How do you clean aluminum?

Aluminum is a light-weight metal with a bright silvery luster. Small amounts of other metals are added to aluminum to make harder alloys for most uses. Its affinity for oxygen makes it resistant to corrosion and attack by most chemicals. Most aluminum used in visible parts of appliances is lacquered or otherwise coated, anodized or painted.
Aluminum reacts with air to grow its own thin oxide coating very fast. This hard, dark gray coating protects the metal. It's found on all bare aluminum surfaces, including utensils which, if rubbed on a counter or range top, or other material, makes a dark gray mark. If washed off the outside of the pan, it quickly forms again. A commercial process called "anodizing" thickens this coat and often colors it. Anodizing does not rub off. A special anodizing process produces a very hard, dark gray finish on professional type cookware.
Care depends on the product made from aluminum. Lacquers or waxes on products NOT used for food can protect aluminum against weathering and corrosion. Brighten aluminum utensils by cooking acid foods such as tomatoes, apples or rhubarb, or by boiling either 1 to 2 teaspoons cream of tartar per quart of water or 2 tablespoons vinegar per quart of water for 10 minutes in the pan. Prevent discoloration in the bottoms of double boilers or egg poachers by adding 1 teaspoon vinegar or 1/4 teaspoon cream of tartar to the water in the bottom pan. Remove stains from the outside of aluminum pans with silver polish, or mild, nonabrasive cleaner. Soap-filled steel wool pads scratch the outside surface, so use only when removing burned-on food or grease is more important to you than the scratched pan. Remove hard water mineral deposits (lime scale) from tea kettles where they have become crusted, boiling equal parts of vinegar and water for several minutes and letting stand an hour or so. The process may have to be repeated in severe cases. Rinse with plain water before using tea kettle.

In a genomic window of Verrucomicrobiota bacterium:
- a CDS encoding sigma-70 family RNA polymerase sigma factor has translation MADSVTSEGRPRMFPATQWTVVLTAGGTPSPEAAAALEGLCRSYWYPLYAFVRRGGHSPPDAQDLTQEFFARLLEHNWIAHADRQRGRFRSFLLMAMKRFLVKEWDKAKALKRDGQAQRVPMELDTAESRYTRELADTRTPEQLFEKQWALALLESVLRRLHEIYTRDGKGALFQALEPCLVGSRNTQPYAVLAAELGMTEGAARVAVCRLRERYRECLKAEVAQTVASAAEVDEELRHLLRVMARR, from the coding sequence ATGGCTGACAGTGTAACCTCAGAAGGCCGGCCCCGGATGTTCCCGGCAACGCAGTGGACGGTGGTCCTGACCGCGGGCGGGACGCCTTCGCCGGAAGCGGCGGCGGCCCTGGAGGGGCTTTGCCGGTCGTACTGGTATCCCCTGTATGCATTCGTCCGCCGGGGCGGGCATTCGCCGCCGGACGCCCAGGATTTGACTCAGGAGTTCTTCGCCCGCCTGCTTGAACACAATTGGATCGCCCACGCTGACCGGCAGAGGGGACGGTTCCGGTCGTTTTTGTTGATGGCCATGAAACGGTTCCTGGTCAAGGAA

Burned-on Food or Grease: Fill pan with hot water and let stand 1 hour. Scrape off as much food as possible with a dull item such as a wooden spoon or half of clothespin, or plastic spatula or plastic sponge. Complete removal with soap-filled steel wool pad. For grease build-up, soak in very hot water with detergent; then scour with soap-filled steel wool pad.
Use mild a detergent and warm water when possible. Alkalis, even baking soda, and especially stronger alkalis discolor aluminum. If trying a stronger cleaner, pre-test on a hidden place to be sure it cleans satisfactorily and does not damage the aluminum. Always follow directions on the product label for aluminum exactly. Be cautious about using abrasive cleaners (scouring powders, steel wool, abrasive polishes, etc.) as they may permanently scratch aluminum; painted or anodized aluminum surfaces will be permanently damaged. Do not clean aluminum when it is too hot to touch, or if temperatures go below 50 F.

On outdoor surfaces, remove bugs, sap, tree seeds, etc. as soon as possible, as they harden with exposure to sunlight and heat, and so are harder to get off. Suitable solvents will remove tar and similar substances. Test solvent first if the aluminum is painted to be sure it doesn't also remove the paint. Follow label precautions when using solvents. Make sure
theres no on spark or flame in the area and have sufficient ventilation.

Discolored Aluminum: Heat a solution of 1 tbs. vinegar per qt of water or 2 tsp. cream of tartar per qt of water in each pan until discoloration disappears.
Vinegar: To clean an aluminum coffeepot and remove lime deposits, boil equal pans of water and white vinegar. Boiling time depends upon how heavy deposits are.